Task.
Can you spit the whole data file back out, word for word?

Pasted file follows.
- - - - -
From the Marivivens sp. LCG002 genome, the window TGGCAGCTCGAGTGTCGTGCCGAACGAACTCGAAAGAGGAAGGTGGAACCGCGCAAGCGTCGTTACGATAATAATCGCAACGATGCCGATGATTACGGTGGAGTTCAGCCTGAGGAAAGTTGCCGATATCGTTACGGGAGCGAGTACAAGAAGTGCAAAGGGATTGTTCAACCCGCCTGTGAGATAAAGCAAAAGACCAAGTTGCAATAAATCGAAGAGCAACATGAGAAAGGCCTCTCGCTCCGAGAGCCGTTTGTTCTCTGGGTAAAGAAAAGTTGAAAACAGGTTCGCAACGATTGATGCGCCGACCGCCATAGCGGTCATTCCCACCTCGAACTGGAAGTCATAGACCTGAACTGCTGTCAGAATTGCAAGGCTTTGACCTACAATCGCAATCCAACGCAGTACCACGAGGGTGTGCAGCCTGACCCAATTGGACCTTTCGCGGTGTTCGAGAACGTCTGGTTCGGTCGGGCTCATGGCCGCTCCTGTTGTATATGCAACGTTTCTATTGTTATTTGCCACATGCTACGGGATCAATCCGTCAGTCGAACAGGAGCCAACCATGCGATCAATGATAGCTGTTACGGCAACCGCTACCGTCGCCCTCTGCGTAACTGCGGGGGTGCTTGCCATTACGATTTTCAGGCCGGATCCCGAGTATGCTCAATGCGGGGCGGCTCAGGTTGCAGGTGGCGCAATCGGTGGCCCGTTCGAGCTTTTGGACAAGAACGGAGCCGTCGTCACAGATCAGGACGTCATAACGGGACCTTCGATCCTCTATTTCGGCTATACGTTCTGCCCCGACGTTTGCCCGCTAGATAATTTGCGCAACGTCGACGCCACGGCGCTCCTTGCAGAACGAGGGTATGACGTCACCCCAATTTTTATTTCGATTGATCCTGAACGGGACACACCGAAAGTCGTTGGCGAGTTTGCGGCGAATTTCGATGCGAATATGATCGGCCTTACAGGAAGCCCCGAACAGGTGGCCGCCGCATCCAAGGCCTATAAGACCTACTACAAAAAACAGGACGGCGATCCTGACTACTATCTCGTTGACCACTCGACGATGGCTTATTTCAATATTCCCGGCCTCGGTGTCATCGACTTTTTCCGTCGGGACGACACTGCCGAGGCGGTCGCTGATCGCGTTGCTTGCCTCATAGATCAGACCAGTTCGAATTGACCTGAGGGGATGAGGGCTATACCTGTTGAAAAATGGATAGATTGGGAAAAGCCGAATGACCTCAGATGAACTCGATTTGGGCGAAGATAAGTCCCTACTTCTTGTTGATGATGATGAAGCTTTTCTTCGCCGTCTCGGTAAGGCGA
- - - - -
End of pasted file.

From the Marivivens sp. LCG002 genome, the window TGGCAGCTCGAGTGTCGTGCCGAACGAACTCGAAAGAGGAAGGTGGAACCGCGCAAGCGTCGTTACGATAATAATCGCAACGATGCCGATGATTACGGTGGAGTTCAGCCTGAGGAAAGTTGCCGATATCGTTACGGGAGCGAGTACAAGAAGTGCAAAGGGATTGTTCAACCCGCCTGTGAGATAAAGCAAAAGACCAAGTTGCAATAAATCGAAGAGCAACATGAGAAAGGCCTCTCGCTCCGAGAGCCGTTTGTTCTCTGGGTAAAGAAAAGTTGAAAACAGGTTCGCAACGATTGATGCGCCGACCGCCATAGCGGTCATTCCCACCTCGAACTGGAAGTCATAGACCTGAACTGCTGTCAGAATTGCAAGGCTTTGACCTACAATCGCAATCCAACGCAGTACCACGAGGGTGTGCAGCCTGACCCAATTGGACCTTTCGCGGTGTTCGAGAACGTCTGGTTCGGTCGGGCTCATGGCCGCTCCTGTTGTATATGCAACGTTTCTATTGTTATTTGCCACATGCTACGGGATCAATCCGTCAGTCGAACAGGAGCCAACCATGCGATCAATGATAGCTGTTACGGCAACCGCTACCGTCGCCCTCTGCGTAACTGCGGGGGTGCTTGCCATTACGATTTTCAGGCCGGATCCCGAGTATGCTCAATGCGGGGCGGCTCAGGTTGCAGGTGGCGCAATCGGTGGCCCGTTCGAGCTTTTGGACAAGAACGGAGCCGTCGTCACAGATCAGGACGTCATAACGGGACCTTCGATCCTCTATTTCGGCTATACGTTCTGCCCCGACGTTTGCCCGCTAGATAATTTGCGCAACGTCGACGCCACGGCGCTCCTTGCAGAACGAGGGTATGACGTCACCCCAATTTTTATTTCGATTGATCCTGAACGGGACACACCGAAAGTCGTTGGCGAGTTTGCGGCGAATTTCGATGCGAATATGATCGGCCTTACAGGAAGCCCCGAACAGGTGGCCGCCGCATCCAAGGCCTATAAGACCTACTACAAAAAACAGGACGGCGATCCTGACTACTATCTCGTTGACCACTCGACGATGGCTTATTTCAATATTCCCGGCCTCGGTGTCATCGACTTTTTCCGTCGGGACGACACTGCCGAGGCGGTCGCTGATCGCGTTGCTTGCCTCATAGATCAGACCAGTTCGAATTGACCTGAGGGGATGAGGGCTATACCTGTTGAAAAATGGATAGATTGGGAAAAGCCGAATGACCTCAGATGAACTCGATTTGGGCGAAGATAAGTCCCTACTTCTTGTTGATGATGATGAAGCTTTTCTTCGCCGTCTCGGTAAGGCGA